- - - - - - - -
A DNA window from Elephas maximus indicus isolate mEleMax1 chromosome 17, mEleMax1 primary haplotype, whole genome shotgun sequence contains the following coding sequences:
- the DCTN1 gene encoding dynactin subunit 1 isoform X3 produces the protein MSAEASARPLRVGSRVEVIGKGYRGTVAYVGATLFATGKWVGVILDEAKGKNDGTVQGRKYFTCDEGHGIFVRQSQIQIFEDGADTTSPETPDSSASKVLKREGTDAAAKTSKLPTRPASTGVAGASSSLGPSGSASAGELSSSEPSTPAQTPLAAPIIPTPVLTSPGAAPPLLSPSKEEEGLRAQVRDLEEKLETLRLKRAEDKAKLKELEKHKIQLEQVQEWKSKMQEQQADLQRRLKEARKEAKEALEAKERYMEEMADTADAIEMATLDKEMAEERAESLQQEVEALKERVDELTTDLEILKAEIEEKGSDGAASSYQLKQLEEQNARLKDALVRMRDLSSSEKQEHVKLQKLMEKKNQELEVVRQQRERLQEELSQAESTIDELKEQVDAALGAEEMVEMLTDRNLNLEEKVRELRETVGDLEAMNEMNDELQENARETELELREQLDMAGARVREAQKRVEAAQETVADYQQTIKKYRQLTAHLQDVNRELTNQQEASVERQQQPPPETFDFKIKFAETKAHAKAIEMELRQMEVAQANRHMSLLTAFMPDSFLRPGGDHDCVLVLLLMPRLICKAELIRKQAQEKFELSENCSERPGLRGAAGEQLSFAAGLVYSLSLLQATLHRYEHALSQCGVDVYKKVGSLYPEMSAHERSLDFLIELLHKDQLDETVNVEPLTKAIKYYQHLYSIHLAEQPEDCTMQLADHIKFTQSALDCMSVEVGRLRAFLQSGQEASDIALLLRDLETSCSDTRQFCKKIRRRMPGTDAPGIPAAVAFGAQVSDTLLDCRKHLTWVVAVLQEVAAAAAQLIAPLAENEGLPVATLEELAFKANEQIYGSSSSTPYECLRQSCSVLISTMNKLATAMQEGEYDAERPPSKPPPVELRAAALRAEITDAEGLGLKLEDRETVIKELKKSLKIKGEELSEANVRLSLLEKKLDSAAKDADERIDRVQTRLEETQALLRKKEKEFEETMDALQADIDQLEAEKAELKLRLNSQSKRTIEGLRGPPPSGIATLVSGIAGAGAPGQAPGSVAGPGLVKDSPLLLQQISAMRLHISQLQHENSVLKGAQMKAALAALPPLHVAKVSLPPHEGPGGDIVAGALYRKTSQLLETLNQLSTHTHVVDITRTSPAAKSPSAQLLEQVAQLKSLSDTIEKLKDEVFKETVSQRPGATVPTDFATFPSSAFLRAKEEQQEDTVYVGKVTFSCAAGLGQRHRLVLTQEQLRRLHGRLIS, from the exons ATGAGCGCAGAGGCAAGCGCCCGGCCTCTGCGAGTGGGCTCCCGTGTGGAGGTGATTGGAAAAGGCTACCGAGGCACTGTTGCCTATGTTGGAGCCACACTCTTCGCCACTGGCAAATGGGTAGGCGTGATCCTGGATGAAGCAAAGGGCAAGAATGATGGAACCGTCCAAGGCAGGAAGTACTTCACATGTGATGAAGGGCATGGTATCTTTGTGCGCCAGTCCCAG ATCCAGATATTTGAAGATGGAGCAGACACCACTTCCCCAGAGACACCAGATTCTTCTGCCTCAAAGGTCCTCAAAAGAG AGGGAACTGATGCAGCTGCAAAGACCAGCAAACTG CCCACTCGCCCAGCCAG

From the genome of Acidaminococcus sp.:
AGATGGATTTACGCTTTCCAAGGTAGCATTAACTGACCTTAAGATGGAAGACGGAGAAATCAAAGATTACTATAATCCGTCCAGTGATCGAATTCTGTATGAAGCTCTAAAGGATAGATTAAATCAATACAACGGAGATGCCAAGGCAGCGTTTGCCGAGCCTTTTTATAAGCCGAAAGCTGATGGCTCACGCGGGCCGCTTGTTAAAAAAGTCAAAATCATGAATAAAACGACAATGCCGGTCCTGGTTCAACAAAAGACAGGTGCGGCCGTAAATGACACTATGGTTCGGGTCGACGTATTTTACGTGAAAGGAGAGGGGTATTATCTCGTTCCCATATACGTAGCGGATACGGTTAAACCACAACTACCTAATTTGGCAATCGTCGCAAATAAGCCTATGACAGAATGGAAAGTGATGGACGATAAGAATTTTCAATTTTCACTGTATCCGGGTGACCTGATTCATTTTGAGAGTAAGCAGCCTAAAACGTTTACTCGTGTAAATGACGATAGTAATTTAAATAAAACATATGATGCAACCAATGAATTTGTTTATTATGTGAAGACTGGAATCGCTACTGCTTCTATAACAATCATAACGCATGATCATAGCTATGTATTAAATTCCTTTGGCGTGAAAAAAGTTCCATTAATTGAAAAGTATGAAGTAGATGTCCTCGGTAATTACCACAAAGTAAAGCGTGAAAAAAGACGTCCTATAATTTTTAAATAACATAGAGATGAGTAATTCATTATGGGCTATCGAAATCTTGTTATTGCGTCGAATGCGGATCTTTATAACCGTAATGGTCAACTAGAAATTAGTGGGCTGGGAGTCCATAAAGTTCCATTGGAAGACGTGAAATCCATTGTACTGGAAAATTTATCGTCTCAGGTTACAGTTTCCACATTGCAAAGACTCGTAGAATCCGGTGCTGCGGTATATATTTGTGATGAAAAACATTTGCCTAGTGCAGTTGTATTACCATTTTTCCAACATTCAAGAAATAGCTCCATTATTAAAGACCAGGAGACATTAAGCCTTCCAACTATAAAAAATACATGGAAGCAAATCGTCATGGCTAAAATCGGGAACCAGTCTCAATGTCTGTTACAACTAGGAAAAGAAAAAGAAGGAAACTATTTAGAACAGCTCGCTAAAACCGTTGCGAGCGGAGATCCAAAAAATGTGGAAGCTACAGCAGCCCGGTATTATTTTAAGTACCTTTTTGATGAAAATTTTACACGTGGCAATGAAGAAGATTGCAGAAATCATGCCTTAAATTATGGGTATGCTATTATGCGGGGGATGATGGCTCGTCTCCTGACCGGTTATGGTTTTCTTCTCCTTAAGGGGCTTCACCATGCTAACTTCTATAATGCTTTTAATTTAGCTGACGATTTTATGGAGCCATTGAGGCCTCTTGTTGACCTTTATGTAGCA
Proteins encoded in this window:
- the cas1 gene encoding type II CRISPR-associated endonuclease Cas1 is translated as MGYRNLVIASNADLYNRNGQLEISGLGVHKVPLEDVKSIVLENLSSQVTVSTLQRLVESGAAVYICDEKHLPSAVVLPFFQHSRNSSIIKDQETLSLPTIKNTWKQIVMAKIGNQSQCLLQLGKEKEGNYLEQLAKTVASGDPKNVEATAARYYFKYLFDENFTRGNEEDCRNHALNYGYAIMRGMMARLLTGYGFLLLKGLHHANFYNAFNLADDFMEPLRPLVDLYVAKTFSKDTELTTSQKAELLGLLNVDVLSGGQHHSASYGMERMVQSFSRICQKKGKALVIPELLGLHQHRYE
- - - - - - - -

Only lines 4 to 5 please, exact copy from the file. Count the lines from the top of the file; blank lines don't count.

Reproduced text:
AGATGGATTTACGCTTTCCAAGGTAGCATTAACTGACCTTAAGATGGAAGACGGAGAAATCAAAGATTACTATAATCCGTCCAGTGATCGAATTCTGTATGAAGCTCTAAAGGATAGATTAAATCAATACAACGGAGATGCCAAGGCAGCGTTTGCCGAGCCTTTTTATAAGCCGAAAGCTGATGGCTCACGCGGGCCGCTTGTTAAAAAAGTCAAAATCATGAATAAAACGACAATGCCGGTCCTGGTTCAACAAAAGACAGGTGCGGCCGTAAATGACACTATGGTTCGGGTCGACGTATTTTACGTGAAAGGAGAGGGGTATTATCTCGTTCCCATATACGTAGCGGATACGGTTAAACCACAACTACCTAATTTGGCAATCGTCGCAAATAAGCCTATGACAGAATGGAAAGTGATGGACGATAAGAATTTTCAATTTTCACTGTATCCGGGTGACCTGATTCATTTTGAGAGTAAGCAGCCTAAAACGTTTACTCGTGTAAATGACGATAGTAATTTAAATAAAACATATGATGCAACCAATGAATTTGTTTATTATGTGAAGACTGGAATCGCTACTGCTTCTATAACAATCATAACGCATGATCATAGCTATGTATTAAATTCCTTTGGCGTGAAAAAAGTTCCATTAATTGAAAAGTATGAAGTAGATGTCCTCGGTAATTACCACAAAGTAAAGCGTGAAAAAAGACGTCCTATAATTTTTAAATAACATAGAGATGAGTAATTCATTATGGGCTATCGAAATCTTGTTATTGCGTCGAATGCGGATCTTTATAACCGTAATGGTCAACTAGAAATTAGTGGGCTGGGAGTCCATAAAGTTCCATTGGAAGACGTGAAATCCATTGTACTGGAAAATTTATCGTCTCAGGTTACAGTTTCCACATTGCAAAGACTCGTAGAATCCGGTGCTGCGGTATATATTTGTGATGAAAAACATTTGCCTAGTGCAGTTGTATTACCATTTTTCCAACATTCAAGAAATAGCTCCATTATTAAAGACCAGGAGACATTAAGCCTTCCAACTATAAAAAATACATGGAAGCAAATCGTCATGGCTAAAATCGGGAACCAGTCTCAATGTCTGTTACAACTAGGAAAAGAAAAAGAAGGAAACTATTTAGAACAGCTCGCTAAAACCGTTGCGAGCGGAGATCCAAAAAATGTGGAAGCTACAGCAGCCCGGTATTATTTTAAGTACCTTTTTGATGAAAATTTTACACGTGGCAATGAAGAAGATTGCAGAAATCATGCCTTAAATTATGGGTATGCTATTATGCGGGGGATGATGGCTCGTCTCCTGACCGGTTATGGTTTTCTTCTCCTTAAGGGGCTTCACCATGCTAACTTCTATAATGCTTTTAATTTAGCTGACGATTTTATGGAGCCATTGAGGCCTCTTGTTGACCTTTATGTAGCA
Proteins encoded in this window: